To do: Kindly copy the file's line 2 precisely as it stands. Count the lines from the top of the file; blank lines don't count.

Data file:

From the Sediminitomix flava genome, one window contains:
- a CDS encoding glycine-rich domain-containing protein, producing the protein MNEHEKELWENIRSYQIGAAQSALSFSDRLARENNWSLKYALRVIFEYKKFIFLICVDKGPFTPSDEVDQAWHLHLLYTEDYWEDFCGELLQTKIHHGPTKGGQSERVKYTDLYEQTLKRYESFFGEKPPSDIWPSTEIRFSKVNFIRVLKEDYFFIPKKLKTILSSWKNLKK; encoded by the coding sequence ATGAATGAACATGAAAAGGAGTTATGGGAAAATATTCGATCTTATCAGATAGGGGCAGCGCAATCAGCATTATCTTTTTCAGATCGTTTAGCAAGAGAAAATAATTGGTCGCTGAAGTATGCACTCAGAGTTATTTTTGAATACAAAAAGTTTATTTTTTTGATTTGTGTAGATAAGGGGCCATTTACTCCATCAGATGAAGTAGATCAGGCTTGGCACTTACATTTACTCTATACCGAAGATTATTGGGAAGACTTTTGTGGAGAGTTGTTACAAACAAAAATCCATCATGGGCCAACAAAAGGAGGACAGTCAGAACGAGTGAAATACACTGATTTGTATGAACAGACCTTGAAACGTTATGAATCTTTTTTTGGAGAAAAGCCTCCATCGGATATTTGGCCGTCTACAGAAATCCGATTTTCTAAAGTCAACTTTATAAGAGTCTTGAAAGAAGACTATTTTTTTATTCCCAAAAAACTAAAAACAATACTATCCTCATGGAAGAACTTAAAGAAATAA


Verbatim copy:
- a CDS encoding glycine-rich domain-containing protein, producing the protein MNEHEKELWENIRSYQIGAAQSALSFSDRLARENNWSLKYALRVIFEYKKFIFLICVDKGPFTPSDEVDQAWHLHLLYTEDYWEDFCGELLQTKIHHGPTKGGQSERVKYTDLYEQTLKRYESFFGEKPPSDIWPSTEIRFSKVNFIRVLKEDYFFIPKKLKTILSSWKNLKK; encoded by the coding sequence ATGAATGAACATGAAAAGGAGTTATGGGAAAATATTCGATCTTATCAGATAGGGGCAGCGCAATCAGCATTATCTTTTTCAGATCGTTTAGCAAGAGAAAATAATTGGTCGCTGAAGTATGCACTCAGAGTTATTTTTGAATACAAAAAGTTTATTTTTTTGATTTGTGTAGATAAGGGGCCATTTACTCCATCAGATGAAGTAGATCAGGCTTGGCACTTACATTTACTCTATACCGAAGATTATTGGGAAGACTTTTGTGGAGAGTTGTTACAAACAAAAATCCATCATGGGCCAACAAAAGGAGGACAGTCAGAACGAGTGAAATACACTGATTTGTATGAACAGACCTTGAAACGTTATGAATCTTTTTTTGGAGAAAAGCCTCCATCGGATATTTGGCCGTCTACAGAAATCCGATTTTCTAAAGTCAACTTTATAAGAGTCTTGAAAGAAGACTATTTTTTTATTCCCAAAAAACTAAAAACAATACTATCCTCATGGAAGAACTTAAAGAAATAA